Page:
Tiffany Gibbons

My Foot:

Two and a half weeks ago, I broke my foot. Though I was put in a walking boot, I was quickly banished back to crutches because I don’t know how to take it easy, campus is HUGE, and I do a LOT of walking in a normal school day. I have quickly found that, while I’m pretty sure the campus is technically accessible, I have to go way out of my way to find ramps or elevators. I’ve been late to pretty much every class, even leaving earlier than normal, because it is so hard to navigate with crutches. My classes tend to hop from the HFAC to the RB, a trek for even the most able-bodied. Teachers say they’ll work with me, but they also kinda don’t. I spend most evenings exhausted, frustrated, and in so much pain— just from going to all my classes. I’m sure you already know this, but like half of the handicap buttons to open doors just straight up don’t work! It’s like YOU HAD ONE JOB.


I am registered with the accessibility office because I have moderate-severe progressive hearing loss. I have found them to be so helpful, and have tons of options for me. I don’t use many at the moment, because I generally just use my hearing aids and try to get a front row(ish) seat in my classes, but as my hearing gets worse it is nice to know I have options and support. My favorite part about having a registered disability with the university is priority registration. Most people don’t know I have this hidden disability, and though I make it work, plenty of things slip through the cracks and can be really hard to recover from. I don’t even think my employers know about this disability, though I wear my hearing aids to work. I can’t really have a job The relies on my answering phones because I rely so much on reading lips and facial expressions.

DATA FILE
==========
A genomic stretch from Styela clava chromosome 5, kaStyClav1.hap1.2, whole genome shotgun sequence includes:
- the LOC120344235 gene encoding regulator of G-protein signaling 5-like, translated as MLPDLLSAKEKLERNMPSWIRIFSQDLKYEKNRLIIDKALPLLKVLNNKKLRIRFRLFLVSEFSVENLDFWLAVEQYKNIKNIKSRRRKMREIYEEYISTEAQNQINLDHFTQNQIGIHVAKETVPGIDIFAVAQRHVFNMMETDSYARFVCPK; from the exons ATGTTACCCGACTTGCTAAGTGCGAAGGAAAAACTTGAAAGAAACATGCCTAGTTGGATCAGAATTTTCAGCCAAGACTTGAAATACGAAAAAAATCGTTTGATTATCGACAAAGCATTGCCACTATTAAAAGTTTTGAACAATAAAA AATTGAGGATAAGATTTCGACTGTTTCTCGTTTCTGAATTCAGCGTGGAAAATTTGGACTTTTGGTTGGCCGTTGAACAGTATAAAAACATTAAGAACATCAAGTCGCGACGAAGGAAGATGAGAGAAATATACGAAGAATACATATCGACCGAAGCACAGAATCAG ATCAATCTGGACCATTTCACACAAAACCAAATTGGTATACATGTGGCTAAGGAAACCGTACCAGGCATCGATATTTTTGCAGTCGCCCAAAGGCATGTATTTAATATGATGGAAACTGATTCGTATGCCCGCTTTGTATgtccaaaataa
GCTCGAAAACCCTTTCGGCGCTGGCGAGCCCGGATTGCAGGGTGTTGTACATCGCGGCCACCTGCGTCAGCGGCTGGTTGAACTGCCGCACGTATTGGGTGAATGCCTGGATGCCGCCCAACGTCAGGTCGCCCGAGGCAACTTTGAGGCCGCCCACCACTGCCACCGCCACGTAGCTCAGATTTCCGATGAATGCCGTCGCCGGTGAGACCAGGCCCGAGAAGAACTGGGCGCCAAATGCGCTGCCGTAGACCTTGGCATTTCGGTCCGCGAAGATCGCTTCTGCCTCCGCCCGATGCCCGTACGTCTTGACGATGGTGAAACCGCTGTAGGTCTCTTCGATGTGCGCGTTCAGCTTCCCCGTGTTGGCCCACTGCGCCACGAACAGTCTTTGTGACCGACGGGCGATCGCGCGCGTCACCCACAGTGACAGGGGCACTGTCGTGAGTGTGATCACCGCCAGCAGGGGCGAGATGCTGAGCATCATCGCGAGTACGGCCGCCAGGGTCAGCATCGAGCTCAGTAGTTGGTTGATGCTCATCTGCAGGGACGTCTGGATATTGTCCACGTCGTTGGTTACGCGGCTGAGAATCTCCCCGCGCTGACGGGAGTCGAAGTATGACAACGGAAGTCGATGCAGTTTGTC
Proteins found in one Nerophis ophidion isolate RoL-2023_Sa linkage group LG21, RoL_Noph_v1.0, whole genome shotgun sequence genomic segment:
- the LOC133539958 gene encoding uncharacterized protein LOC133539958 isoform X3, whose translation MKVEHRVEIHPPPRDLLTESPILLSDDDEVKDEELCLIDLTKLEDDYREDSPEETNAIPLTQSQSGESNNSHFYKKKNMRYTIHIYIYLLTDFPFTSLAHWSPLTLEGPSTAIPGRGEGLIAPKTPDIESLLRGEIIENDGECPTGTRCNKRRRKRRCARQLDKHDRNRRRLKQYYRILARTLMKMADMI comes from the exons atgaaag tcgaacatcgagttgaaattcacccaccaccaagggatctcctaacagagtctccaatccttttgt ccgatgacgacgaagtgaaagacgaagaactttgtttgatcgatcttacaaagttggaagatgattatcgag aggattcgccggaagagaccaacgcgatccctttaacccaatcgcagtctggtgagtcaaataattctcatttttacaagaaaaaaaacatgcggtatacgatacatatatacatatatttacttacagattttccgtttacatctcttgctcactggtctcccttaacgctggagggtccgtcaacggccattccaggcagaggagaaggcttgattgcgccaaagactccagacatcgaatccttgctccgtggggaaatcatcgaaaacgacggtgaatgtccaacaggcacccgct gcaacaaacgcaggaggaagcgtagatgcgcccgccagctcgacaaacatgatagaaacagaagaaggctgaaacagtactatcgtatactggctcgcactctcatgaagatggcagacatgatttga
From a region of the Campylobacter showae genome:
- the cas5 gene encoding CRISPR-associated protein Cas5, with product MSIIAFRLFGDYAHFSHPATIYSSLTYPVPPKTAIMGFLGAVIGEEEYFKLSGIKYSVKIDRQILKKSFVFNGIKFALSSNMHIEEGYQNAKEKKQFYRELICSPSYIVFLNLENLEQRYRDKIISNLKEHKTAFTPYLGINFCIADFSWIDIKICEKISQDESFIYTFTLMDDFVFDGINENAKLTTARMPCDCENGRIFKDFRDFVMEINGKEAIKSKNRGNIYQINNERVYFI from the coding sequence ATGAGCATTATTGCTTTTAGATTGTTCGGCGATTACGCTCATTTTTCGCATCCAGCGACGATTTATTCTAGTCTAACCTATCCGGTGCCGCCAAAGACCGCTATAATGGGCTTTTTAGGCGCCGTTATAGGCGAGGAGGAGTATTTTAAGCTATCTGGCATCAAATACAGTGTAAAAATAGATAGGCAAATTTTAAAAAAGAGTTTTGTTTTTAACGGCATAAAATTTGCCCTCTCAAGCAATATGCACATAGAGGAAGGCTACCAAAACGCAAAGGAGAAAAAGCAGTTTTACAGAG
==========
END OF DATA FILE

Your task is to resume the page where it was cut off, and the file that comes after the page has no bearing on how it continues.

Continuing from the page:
Last semester, I was diagnosed with Mono. Which SUUUUCKED. Not only was I tired all the time, I also became very depressed by how tired I was all the time. I was able to get a medical petition to lower credits signed, which was really nice because that way I could take fewer classes and keep my scholarship. That being said, I have really struggled with depression and anxiety in general and I know I’m not alone. I know you can be granted accessibility resources through the university, much like my hearing disability, but mental health is so much harder to document and prove to the system. I feel like I am unable to take care of my mental health needs without seriously harming my academic record, and as a student fully supporting myself financially, scholarships are  pretty important. I wish there were better ways to communicate such things with teachers, that don’t take months to years of medical documentation and jumping through hoops.